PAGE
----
In the letters pages, Matt Kindt has mentioned his fear of being underwater. This primal fear drives the book for me, but other conflicts are equally central. My perspective on the series primarily focuses on Mia as an ignorant outsider and the base as a struggling monolith, without mentioning the complex system of relationships around her. The series also plays with depth and temporality of character on these larger levels as part of murder mystery, espionage, and even family plots. The larger plots will likely seem more important looking back at the series with a full understanding, but the water level presents an immediate danger unlike the other two plots. Despite the series’ growing darkness, it is always a joy to read and a fascinating book from every angle.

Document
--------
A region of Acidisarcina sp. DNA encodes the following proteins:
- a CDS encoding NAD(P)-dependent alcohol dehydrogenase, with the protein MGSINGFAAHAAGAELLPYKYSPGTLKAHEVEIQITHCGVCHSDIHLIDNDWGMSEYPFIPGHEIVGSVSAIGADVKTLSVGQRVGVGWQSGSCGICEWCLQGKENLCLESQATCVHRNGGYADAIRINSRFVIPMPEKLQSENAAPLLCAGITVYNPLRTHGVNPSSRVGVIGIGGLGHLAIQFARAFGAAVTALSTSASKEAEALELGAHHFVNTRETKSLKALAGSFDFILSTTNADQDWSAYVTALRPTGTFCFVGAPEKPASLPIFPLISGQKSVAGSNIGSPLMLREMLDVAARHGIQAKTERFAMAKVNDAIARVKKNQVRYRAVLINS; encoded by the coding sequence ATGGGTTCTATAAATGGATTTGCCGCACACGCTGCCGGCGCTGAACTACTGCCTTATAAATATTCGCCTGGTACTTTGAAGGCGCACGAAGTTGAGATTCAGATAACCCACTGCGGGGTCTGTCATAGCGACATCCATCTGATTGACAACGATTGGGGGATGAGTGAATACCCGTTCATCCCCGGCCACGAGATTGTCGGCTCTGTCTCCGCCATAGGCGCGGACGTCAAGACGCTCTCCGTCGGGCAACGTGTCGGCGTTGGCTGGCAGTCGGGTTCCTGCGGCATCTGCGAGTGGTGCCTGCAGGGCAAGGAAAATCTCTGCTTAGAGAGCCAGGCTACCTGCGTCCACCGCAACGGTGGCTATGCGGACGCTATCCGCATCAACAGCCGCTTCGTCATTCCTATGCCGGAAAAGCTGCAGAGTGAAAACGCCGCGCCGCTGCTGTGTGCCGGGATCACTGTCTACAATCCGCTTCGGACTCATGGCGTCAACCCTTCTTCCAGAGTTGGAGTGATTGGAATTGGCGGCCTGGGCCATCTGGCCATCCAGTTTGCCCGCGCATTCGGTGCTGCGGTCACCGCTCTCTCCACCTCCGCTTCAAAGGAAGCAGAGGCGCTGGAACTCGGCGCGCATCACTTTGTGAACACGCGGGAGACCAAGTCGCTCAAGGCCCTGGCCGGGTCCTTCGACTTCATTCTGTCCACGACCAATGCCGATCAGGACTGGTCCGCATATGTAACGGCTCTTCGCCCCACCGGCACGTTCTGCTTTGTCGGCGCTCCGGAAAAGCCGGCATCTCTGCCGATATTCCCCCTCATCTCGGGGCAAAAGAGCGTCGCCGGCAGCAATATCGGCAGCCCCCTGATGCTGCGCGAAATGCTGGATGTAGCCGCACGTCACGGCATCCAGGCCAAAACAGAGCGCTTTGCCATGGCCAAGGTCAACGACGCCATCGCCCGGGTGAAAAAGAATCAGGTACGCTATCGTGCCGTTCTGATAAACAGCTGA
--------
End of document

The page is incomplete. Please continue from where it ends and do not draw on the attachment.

Now I have to go pick up MIND MGMT, and I’d urge everyone to look into Matt and Sharlene Kindt’s work. One collected volume is out of Dept. H currently but this book is so thrilling I’d have a difficult time following it in trades. I’ll be back next week with something else, which right now is a surprise to both me and you.

Weekly essays should come out on Tuesday evenings in the future. Like Gutter Space on Facebook and follow me on Twitter for more updates and information.